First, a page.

When Ryan Seacrest kicks off the upfronts by welcoming Pitbull to the stage with his entourage of booty-dancers, you know that Fox isn’t catering to your mom. (Unless your mom is one of Pitbull’s booty-dancers, in which case, lucky you!) So it’s no surprise that Kevin Reilly, Fox’s chairman of entertainment, followed Pitbull’s performance with the announcement that Fox is branding itself as “America’s Next Generation Network,” focusing on a youthful audience. That might explain why Andy Samberg was there, making some decent quips for the benefit of his fellow Next Generation Americans and a few self-aware advertisers too. (“Who’s ready to laugh? Who’s ready to pretend that we weren’t all forced here by the invisible hand of capitalism?”) When he wasn’t dreaming up joke shows that sounded real (X-Men Origins Days of Future Past Collectors Cups — the Show), he was doing a pretty good job introducing real shows with jokes. “Is this the best lineup of shows that Fox has ever assembled?” he asked. “I’m not gonna lie to you. Moving on!” And, yet, a few projects looked promising, even for very old viewers — like, say, anyone over 22.
Comic book nerds, it’s time to start ironing your capes: The most anticipated drama of the fall 2014 season is here. Gotham tells the origin story of Batman’s hometown, back when the Penguin (Robin Lord Taylor), Catwoman (Camren Bicondova), The Riddler (Cory Michael Smith), and Poison Ivy (Clare Foley) were young, and Bruce Wayne (David Mazouz) was just some kid whose parents got murdered. But — BAM! POW! KABLOOEY! — there’s a twist: It’s all told from the perspective of Batman’s crime-fighter friend, Det. Jim Gordon (Ben McKenzie), and Gordon’s partner, Harvey Bullock (Donal Logue). That’s either a smart creative move for revamping a franchise that’s been done to death, or a savvy way for Fox to avoid rights infringement, since nothing here overlaps with the Batman films. Either way, there’s a lot of potential: It’s a fun idea to make Batman into something like a gritty young adult drama, since most people experience their formative traumas during their early years. (Will Poison Ivy get Facebook-bullied by Catwoman?!? OMG!!!) And it’s easy to expect good things from showrunner Bruno Heller (The Mentalist), who knows his way around a good detective story. And Taylor stands out as the Young Penguin, playing the role with such frenetic, bloody-nosed energy, you’d think he was one cocaine bump away from going full American Psycho. So maybe we should just try to ignore a few things. Like the over-expository dialogue. (“There is a war coming! A terrible war!” “That was war!” “This is war! Ground war!”) Or the scenes where McKenzie suggests that playing “angry” just means thrusting out one’s underbite (check him out at 0:31). Or the fact that the Inception horn plays three times in the first 15 seconds of the trailer. Whatever you do, don’t think about Christopher Nolan! Batman would prefer it that way.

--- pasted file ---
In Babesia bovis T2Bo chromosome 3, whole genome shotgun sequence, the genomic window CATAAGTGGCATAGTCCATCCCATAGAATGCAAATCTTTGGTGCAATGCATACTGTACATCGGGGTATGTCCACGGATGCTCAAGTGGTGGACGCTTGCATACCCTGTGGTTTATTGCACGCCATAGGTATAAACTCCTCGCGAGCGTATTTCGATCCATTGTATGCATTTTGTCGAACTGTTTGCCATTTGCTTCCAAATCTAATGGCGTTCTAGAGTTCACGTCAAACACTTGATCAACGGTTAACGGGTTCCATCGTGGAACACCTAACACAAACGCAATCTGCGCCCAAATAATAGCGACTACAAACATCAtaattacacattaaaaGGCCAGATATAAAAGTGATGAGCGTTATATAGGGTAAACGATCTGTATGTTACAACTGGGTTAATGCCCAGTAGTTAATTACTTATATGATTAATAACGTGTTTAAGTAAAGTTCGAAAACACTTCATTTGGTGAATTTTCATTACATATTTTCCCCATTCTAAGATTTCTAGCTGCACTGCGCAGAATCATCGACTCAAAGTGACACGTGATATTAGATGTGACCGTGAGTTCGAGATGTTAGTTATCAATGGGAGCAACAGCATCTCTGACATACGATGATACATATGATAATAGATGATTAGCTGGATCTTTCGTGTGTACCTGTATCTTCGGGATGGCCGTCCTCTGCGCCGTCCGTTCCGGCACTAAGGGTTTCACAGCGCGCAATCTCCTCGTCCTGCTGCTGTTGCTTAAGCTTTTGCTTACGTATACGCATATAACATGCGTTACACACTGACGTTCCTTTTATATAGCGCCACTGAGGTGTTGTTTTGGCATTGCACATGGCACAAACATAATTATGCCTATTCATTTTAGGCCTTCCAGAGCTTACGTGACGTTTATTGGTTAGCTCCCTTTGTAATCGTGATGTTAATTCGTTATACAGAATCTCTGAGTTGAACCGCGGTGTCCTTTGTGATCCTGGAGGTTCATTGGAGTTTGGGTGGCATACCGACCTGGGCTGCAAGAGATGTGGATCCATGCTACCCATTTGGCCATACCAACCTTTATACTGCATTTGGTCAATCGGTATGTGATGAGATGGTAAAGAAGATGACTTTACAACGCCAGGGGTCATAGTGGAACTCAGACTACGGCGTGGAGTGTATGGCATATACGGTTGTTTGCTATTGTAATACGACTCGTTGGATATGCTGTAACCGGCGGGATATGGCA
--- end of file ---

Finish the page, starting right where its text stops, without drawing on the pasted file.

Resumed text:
Why did Fox need to make an American version of Broadchurch, the fantastic U.K. whodunnit that ranked pretty high on my Best New Shows of 2013? Why wouldn’t people just watch the original instead? Both versions star David Tennant as a detective who moves to a small seaside town to solve the murder of a young boy. Both versions feature the work of James Strong, who directed multiple episodes of the original and of the Fox version, including the opening hour. It’s not like we need someone to translate British into English for us. (Though Tennant does switch from a Scottish accent to an American one, just in case you can’t understand him.) And yet, there’s one really compelling reason to watch Gracepoint: This might be the best cast anywhere in the fall 2014 lineup. The role of local detective Ellie Miller, made iconic in the U.K. by the great Olivia Coleman, has been reimagined by Anna Gunn in her first leading role since Breaking Bad — and judging by the trailer, her talent for door-kicking is almost as impressive as her acting. Nick Nolte is perfectly cast as a crusty, semi-confused old man. (Is he even acting?) And Jacki Weaver ramps up the mystery as a darting-eyed woman who lives in an RV. Also, if you’ve never seen the original, rest assured: You’ll know who did it by the end of the 10th and final episode. And, no, it wasn’t “the British.”